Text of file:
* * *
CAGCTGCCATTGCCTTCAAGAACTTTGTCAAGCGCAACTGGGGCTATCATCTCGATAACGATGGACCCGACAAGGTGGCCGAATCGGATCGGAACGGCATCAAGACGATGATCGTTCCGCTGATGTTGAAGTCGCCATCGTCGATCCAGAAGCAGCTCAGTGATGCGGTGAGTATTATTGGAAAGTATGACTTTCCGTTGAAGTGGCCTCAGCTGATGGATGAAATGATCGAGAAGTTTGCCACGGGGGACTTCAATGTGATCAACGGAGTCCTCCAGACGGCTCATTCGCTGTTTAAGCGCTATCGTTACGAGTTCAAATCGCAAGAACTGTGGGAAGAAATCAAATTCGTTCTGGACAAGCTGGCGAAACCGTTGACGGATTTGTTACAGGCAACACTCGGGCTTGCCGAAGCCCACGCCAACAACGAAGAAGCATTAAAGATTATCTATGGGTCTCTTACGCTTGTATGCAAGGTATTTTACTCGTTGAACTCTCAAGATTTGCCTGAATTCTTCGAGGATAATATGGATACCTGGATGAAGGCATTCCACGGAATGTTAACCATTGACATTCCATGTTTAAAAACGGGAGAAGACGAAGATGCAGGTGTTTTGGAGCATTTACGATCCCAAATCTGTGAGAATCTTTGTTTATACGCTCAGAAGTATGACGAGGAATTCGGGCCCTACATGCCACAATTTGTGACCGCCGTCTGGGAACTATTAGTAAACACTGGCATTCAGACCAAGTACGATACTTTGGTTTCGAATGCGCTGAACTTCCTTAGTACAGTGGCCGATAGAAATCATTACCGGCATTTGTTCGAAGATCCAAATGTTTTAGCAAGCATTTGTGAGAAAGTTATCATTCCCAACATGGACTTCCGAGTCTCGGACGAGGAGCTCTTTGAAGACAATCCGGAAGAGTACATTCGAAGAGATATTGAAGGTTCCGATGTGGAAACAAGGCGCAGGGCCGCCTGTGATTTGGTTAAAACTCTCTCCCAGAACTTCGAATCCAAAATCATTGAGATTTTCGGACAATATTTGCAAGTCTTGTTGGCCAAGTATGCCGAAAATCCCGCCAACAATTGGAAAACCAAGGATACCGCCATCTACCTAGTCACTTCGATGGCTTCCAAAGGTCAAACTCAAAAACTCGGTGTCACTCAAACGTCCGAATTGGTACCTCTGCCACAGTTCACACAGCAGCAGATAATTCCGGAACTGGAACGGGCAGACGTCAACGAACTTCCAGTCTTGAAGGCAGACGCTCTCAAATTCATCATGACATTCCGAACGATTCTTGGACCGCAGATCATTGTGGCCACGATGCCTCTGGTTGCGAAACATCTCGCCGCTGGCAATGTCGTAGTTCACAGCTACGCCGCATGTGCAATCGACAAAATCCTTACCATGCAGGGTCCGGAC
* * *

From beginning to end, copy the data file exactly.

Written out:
CAGCTGCCATTGCCTTCAAGAACTTTGTCAAGCGCAACTGGGGCTATCATCTCGATAACGATGGACCCGACAAGGTGGCCGAATCGGATCGGAACGGCATCAAGACGATGATCGTTCCGCTGATGTTGAAGTCGCCATCGTCGATCCAGAAGCAGCTCAGTGATGCGGTGAGTATTATTGGAAAGTATGACTTTCCGTTGAAGTGGCCTCAGCTGATGGATGAAATGATCGAGAAGTTTGCCACGGGGGACTTCAATGTGATCAACGGAGTCCTCCAGACGGCTCATTCGCTGTTTAAGCGCTATCGTTACGAGTTCAAATCGCAAGAACTGTGGGAAGAAATCAAATTCGTTCTGGACAAGCTGGCGAAACCGTTGACGGATTTGTTACAGGCAACACTCGGGCTTGCCGAAGCCCACGCCAACAACGAAGAAGCATTAAAGATTATCTATGGGTCTCTTACGCTTGTATGCAAGGTATTTTACTCGTTGAACTCTCAAGATTTGCCTGAATTCTTCGAGGATAATATGGATACCTGGATGAAGGCATTCCACGGAATGTTAACCATTGACATTCCATGTTTAAAAACGGGAGAAGACGAAGATGCAGGTGTTTTGGAGCATTTACGATCCCAAATCTGTGAGAATCTTTGTTTATACGCTCAGAAGTATGACGAGGAATTCGGGCCCTACATGCCACAATTTGTGACCGCCGTCTGGGAACTATTAGTAAACACTGGCATTCAGACCAAGTACGATACTTTGGTTTCGAATGCGCTGAACTTCCTTAGTACAGTGGCCGATAGAAATCATTACCGGCATTTGTTCGAAGATCCAAATGTTTTAGCAAGCATTTGTGAGAAAGTTATCATTCCCAACATGGACTTCCGAGTCTCGGACGAGGAGCTCTTTGAAGACAATCCGGAAGAGTACATTCGAAGAGATATTGAAGGTTCCGATGTGGAAACAAGGCGCAGGGCCGCCTGTGATTTGGTTAAAACTCTCTCCCAGAACTTCGAATCCAAAATCATTGAGATTTTCGGACAATATTTGCAAGTCTTGTTGGCCAAGTATGCCGAAAATCCCGCCAACAATTGGAAAACCAAGGATACCGCCATCTACCTAGTCACTTCGATGGCTTCCAAAGGTCAAACTCAAAAACTCGGTGTCACTCAAACGTCCGAATTGGTACCTCTGCCACAGTTCACACAGCAGCAGATAATTCCGGAACTGGAACGGGCAGACGTCAACGAACTTCCAGTCTTGAAGGCAGACGCTCTCAAATTCATCATGACATTCCGAACGATTCTTGGACCGCAGATCATTGTGGCCACGATGCCTCTGGTTGCGAAACATCTCGCCGCTGGCAATGTCGTAGTTCACAGCTACGCCGCATGTGCAATCGACAAAATCCTTACCATGCAGGGTCCGGAC